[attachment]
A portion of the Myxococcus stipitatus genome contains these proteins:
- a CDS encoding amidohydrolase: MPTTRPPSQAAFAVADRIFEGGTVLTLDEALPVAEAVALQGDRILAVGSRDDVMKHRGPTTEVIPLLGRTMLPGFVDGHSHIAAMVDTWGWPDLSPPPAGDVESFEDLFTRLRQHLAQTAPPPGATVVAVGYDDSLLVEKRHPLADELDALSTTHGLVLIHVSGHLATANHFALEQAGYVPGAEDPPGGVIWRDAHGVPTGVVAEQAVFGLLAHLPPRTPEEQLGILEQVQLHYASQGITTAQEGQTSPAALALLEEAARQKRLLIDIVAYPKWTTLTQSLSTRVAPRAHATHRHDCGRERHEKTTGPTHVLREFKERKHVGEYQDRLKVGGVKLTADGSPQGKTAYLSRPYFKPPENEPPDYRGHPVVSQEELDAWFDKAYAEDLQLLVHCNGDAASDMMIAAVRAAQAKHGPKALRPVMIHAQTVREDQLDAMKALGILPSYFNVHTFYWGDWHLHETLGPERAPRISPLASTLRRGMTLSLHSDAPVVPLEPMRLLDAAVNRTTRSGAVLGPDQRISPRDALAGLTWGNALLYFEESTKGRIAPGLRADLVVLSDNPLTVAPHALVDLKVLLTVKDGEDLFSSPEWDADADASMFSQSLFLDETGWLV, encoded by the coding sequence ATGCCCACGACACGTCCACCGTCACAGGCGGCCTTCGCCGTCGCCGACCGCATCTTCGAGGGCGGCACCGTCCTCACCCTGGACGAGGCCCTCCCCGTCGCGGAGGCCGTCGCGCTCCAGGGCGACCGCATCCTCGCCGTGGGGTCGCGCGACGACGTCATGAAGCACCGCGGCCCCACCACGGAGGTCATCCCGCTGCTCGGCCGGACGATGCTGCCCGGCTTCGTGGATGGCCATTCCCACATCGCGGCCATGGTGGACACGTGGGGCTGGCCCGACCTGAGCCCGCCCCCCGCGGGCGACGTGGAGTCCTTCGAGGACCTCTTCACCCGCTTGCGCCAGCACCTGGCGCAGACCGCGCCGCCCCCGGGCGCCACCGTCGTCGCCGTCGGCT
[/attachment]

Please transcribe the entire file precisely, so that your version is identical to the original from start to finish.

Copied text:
A portion of the Myxococcus stipitatus genome contains these proteins:
- a CDS encoding amidohydrolase: MPTTRPPSQAAFAVADRIFEGGTVLTLDEALPVAEAVALQGDRILAVGSRDDVMKHRGPTTEVIPLLGRTMLPGFVDGHSHIAAMVDTWGWPDLSPPPAGDVESFEDLFTRLRQHLAQTAPPPGATVVAVGYDDSLLVEKRHPLADELDALSTTHGLVLIHVSGHLATANHFALEQAGYVPGAEDPPGGVIWRDAHGVPTGVVAEQAVFGLLAHLPPRTPEEQLGILEQVQLHYASQGITTAQEGQTSPAALALLEEAARQKRLLIDIVAYPKWTTLTQSLSTRVAPRAHATHRHDCGRERHEKTTGPTHVLREFKERKHVGEYQDRLKVGGVKLTADGSPQGKTAYLSRPYFKPPENEPPDYRGHPVVSQEELDAWFDKAYAEDLQLLVHCNGDAASDMMIAAVRAAQAKHGPKALRPVMIHAQTVREDQLDAMKALGILPSYFNVHTFYWGDWHLHETLGPERAPRISPLASTLRRGMTLSLHSDAPVVPLEPMRLLDAAVNRTTRSGAVLGPDQRISPRDALAGLTWGNALLYFEESTKGRIAPGLRADLVVLSDNPLTVAPHALVDLKVLLTVKDGEDLFSSPEWDADADASMFSQSLFLDETGWLV, encoded by the coding sequence ATGCCCACGACACGTCCACCGTCACAGGCGGCCTTCGCCGTCGCCGACCGCATCTTCGAGGGCGGCACCGTCCTCACCCTGGACGAGGCCCTCCCCGTCGCGGAGGCCGTCGCGCTCCAGGGCGACCGCATCCTCGCCGTGGGGTCGCGCGACGACGTCATGAAGCACCGCGGCCCCACCACGGAGGTCATCCCGCTGCTCGGCCGGACGATGCTGCCCGGCTTCGTGGATGGCCATTCCCACATCGCGGCCATGGTGGACACGTGGGGCTGGCCCGACCTGAGCCCGCCCCCCGCGGGCGACGTGGAGTCCTTCGAGGACCTCTTCACCCGCTTGCGCCAGCACCTGGCGCAGACCGCGCCGCCCCCGGGCGCCACCGTCGTCGCCGTCGGCT